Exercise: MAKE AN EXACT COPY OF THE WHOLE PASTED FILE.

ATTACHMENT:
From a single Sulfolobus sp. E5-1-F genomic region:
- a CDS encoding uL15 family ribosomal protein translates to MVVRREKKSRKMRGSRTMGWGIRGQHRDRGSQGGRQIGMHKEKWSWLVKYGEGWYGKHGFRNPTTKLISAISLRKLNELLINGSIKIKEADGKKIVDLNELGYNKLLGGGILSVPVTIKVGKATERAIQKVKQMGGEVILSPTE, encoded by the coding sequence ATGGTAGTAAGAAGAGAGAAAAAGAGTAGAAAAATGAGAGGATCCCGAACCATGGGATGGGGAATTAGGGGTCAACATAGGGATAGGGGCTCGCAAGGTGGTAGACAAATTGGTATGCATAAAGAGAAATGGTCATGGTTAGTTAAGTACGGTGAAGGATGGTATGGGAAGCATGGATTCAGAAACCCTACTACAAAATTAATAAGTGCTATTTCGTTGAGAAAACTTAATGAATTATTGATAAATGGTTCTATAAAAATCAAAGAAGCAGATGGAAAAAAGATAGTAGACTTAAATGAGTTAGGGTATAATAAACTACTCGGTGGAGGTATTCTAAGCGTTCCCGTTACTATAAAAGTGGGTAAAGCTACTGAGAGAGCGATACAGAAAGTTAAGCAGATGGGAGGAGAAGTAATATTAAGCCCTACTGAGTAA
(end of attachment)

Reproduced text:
From a single Sulfolobus sp. E5-1-F genomic region:
- a CDS encoding uL15 family ribosomal protein translates to MVVRREKKSRKMRGSRTMGWGIRGQHRDRGSQGGRQIGMHKEKWSWLVKYGEGWYGKHGFRNPTTKLISAISLRKLNELLINGSIKIKEADGKKIVDLNELGYNKLLGGGILSVPVTIKVGKATERAIQKVKQMGGEVILSPTE, encoded by the coding sequence ATGGTAGTAAGAAGAGAGAAAAAGAGTAGAAAAATGAGAGGATCCCGAACCATGGGATGGGGAATTAGGGGTCAACATAGGGATAGGGGCTCGCAAGGTGGTAGACAAATTGGTATGCATAAAGAGAAATGGTCATGGTTAGTTAAGTACGGTGAAGGATGGTATGGGAAGCATGGATTCAGAAACCCTACTACAAAATTAATAAGTGCTATTTCGTTGAGAAAACTTAATGAATTATTGATAAATGGTTCTATAAAAATCAAAGAAGCAGATGGAAAAAAGATAGTAGACTTAAATGAGTTAGGGTATAATAAACTACTCGGTGGAGGTATTCTAAGCGTTCCCGTTACTATAAAAGTGGGTAAAGCTACTGAGAGAGCGATACAGAAAGTTAAGCAGATGGGAGGAGAAGTAATATTAAGCCCTACTGAGTAA